In this third installment on producing natural metal finishes, Al shows us how he does NMF with real foil.
For foil finishes, the surface needs preparing as in the first step, but no black primer coat is required. Once you have a smooth, clean surface, you can foil straight on to it. Any painted areas will need to be painted and masked off beforehand, as it is very risky indeed to mask over your foil finish!
You will need:
* Kitchen Foil (I use normal household kitchen foil, the thinnest (Luckily also the cheapest usually!) you can find.)
* PVA glue (I use normal PVA white glue. It can be thinned with about 10% water to help with spreading, but I tend to use it straight from the pot.) (“Elmers Glue”…. Ed.)
* A high quality brush that doesn’t lose its bristles easily!
* Cocktail sticks
* Cotton buds (Q-Tips)
* A very sharp scalpel or #11 blade
* Steel wool (fine gauge)
Cut a piece of foil slightly bigger than the panel you want to cover. Spread the PVA over the shiny side, and position the foil on the panel, pressing from the centre outwards. Use the cocktail stick to smooth down the foil over the surface without leaving creases. When pressed down, burnish it with the Q-Tip, and moisten the other end of it to mop up any excess PVA that squeezes out from the edges. When it is firmly burnished down and completely conformed to the surface and any rivet or panel line detail, carefully cut round the panel with your sharp blade. Mop up any excess PVA and carefully wipe the panel with a clean cloth, taking care not to move it.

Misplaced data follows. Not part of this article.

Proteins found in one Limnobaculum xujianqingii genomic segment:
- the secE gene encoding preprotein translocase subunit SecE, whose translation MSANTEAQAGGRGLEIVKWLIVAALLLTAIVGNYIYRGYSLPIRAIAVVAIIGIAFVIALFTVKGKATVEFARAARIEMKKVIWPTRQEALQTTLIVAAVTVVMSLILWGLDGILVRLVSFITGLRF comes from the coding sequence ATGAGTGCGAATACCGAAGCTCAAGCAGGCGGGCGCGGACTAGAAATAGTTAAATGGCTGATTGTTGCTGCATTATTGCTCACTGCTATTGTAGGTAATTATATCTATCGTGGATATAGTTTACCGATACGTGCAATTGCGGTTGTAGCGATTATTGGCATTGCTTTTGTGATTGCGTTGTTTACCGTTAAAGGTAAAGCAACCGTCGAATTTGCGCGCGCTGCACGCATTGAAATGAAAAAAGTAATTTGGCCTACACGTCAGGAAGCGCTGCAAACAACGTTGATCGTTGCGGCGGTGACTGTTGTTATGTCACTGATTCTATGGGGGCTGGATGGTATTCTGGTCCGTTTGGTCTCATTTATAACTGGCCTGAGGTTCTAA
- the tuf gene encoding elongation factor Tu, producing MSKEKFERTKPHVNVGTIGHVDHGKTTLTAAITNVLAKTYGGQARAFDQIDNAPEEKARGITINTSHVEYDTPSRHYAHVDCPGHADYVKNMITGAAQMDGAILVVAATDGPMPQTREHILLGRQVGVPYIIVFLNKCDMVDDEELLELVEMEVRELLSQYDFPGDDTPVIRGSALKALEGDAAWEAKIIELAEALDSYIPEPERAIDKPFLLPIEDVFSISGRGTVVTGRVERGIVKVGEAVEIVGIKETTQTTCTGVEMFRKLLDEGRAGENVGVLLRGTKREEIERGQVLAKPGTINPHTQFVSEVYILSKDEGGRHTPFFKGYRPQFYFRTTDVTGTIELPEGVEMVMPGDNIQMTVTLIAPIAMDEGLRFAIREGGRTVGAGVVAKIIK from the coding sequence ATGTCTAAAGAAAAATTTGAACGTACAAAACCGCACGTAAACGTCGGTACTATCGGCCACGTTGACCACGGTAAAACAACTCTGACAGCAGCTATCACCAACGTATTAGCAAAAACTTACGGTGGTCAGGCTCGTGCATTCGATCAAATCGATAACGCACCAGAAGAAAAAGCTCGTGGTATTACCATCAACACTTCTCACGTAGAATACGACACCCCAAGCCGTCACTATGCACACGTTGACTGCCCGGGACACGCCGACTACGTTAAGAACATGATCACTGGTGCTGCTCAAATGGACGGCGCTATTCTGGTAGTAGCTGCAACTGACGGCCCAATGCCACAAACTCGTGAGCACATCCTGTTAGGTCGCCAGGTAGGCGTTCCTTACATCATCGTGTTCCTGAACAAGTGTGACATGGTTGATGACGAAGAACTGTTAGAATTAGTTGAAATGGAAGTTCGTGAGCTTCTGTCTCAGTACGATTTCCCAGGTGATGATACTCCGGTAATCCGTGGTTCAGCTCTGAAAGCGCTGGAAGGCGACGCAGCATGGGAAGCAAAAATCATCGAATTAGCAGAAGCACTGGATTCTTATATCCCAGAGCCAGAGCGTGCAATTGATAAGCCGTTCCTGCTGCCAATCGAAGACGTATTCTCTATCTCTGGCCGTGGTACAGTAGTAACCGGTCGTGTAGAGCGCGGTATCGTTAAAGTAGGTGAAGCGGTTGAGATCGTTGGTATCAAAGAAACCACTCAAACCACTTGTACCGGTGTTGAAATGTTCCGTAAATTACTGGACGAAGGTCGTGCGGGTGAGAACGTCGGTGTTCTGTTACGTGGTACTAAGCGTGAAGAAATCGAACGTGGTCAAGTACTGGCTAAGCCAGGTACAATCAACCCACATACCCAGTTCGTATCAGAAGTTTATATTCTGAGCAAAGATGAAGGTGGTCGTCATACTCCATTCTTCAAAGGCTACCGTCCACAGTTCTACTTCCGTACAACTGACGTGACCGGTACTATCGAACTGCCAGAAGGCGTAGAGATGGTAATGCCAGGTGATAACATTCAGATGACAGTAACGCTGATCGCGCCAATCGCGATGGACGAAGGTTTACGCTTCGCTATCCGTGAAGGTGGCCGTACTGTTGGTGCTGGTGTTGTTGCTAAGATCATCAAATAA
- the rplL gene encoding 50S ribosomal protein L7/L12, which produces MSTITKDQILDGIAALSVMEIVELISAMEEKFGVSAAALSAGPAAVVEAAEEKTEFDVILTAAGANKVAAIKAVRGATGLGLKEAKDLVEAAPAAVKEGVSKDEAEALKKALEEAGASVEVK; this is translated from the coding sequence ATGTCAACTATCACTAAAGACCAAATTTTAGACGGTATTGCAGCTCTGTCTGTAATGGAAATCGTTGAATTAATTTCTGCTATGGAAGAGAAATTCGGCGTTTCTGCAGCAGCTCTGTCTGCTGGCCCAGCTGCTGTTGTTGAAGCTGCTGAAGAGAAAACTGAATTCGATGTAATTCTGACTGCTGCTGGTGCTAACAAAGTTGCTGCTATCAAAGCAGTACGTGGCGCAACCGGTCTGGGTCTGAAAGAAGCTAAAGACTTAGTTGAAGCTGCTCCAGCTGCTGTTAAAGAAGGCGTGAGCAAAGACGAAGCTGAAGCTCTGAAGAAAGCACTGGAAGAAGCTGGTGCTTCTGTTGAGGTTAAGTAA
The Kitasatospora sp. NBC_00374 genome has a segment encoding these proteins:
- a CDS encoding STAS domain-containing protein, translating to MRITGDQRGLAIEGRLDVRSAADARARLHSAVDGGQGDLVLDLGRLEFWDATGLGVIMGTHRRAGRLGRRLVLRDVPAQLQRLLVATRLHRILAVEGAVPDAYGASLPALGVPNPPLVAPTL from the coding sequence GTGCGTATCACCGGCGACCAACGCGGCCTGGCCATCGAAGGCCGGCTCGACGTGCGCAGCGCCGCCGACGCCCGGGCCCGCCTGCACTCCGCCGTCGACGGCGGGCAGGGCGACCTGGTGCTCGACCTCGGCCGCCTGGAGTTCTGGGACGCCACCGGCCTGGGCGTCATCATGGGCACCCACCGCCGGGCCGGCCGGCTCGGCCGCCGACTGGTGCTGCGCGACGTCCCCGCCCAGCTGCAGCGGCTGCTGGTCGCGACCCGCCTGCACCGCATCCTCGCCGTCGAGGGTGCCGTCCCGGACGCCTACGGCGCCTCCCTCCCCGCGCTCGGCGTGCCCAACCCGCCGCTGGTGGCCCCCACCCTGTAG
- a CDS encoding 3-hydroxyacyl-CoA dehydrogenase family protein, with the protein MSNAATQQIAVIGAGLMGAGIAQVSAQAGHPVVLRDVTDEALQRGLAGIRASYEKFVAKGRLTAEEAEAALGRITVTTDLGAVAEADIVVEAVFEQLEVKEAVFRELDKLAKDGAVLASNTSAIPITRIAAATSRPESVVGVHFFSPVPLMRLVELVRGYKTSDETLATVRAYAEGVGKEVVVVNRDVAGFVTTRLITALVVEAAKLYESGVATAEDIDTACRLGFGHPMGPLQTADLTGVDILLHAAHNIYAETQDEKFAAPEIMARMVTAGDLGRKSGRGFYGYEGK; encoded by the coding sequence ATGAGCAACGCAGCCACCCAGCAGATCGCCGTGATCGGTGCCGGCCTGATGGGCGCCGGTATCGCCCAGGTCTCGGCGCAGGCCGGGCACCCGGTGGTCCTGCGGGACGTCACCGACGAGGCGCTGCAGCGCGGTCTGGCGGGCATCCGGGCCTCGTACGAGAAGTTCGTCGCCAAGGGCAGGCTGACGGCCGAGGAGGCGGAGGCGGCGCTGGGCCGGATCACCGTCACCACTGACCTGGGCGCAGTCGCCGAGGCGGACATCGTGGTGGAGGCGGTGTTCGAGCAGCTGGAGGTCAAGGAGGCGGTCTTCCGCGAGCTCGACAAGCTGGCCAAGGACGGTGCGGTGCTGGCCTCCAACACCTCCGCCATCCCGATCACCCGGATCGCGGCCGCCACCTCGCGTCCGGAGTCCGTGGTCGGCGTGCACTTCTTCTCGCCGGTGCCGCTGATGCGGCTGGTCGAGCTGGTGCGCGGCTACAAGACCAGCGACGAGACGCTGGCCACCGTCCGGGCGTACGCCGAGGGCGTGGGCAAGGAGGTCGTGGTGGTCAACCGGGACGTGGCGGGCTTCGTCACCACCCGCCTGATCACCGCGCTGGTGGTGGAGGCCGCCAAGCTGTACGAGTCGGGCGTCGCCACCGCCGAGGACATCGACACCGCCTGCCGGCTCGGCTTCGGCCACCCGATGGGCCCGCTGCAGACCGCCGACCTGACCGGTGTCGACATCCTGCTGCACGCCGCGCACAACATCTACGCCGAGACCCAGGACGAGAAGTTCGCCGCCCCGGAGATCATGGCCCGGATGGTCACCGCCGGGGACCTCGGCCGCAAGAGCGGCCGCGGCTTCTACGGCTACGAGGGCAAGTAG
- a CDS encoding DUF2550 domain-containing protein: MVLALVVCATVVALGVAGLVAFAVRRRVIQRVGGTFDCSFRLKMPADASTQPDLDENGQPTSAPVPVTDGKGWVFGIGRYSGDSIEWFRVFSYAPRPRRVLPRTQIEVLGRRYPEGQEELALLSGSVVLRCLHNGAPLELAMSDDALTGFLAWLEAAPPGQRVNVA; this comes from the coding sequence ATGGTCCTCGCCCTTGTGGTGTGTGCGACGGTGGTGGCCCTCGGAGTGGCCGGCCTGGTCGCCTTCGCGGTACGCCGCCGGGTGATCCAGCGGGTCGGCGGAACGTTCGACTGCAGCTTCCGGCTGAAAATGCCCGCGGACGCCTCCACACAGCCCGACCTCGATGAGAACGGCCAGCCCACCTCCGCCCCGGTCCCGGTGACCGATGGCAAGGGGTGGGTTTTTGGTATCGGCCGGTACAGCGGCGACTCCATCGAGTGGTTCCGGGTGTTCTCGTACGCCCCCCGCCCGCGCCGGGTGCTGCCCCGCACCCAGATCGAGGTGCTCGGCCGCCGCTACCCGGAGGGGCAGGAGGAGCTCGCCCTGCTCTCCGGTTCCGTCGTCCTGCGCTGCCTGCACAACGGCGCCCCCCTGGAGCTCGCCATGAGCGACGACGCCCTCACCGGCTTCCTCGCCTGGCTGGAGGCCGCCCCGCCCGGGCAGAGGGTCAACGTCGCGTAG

Leave it to dry for a short while until the glue begins to shrink back, then do the same for the neighboring panels. Foil will go very well on to compound curves and uneven surfaces with a bit of patient burnishing – any pieces that tear can be removed and replaced before the glue dries, and care should be taken to avoid any dust, particles or brush hairs getting caught beneath the panel or they will show up as glaring mountains under the foil!
When the panel is dry after several hours, you can burnish it with fine steel wool. This will apply a “grain” to the panel that looks like the milled finish of aluminum, and putting the grain in different directions will lend a very realistic look to your WWII bare-metal planes!
Burnt metal effects with foil
You can get great burnt metal effects with foil very easily. Just take your foil strips or squares and boil them in a pan of water with some brown eggshells. The longer you leave them the darker they will get – 2mins for light gold up to about 10 minutes for dark reddish-brown. Once dry they can be applied as any other piece, but will be more brittle.
To finish over foil, brush a coat of Future when it’s completely dry (give it a couple of days), the you can decal straight on to it. Flat coat can be added over the top as required.
I hope this has been of help – I personally love bare-metal finishes and these are the techniques that have worked best for me after trial and error! If anyone has any better or more effective ways of doing it, I’d love to know as the ongoing education of modelling for me is all part of the enjoyment of the hobby!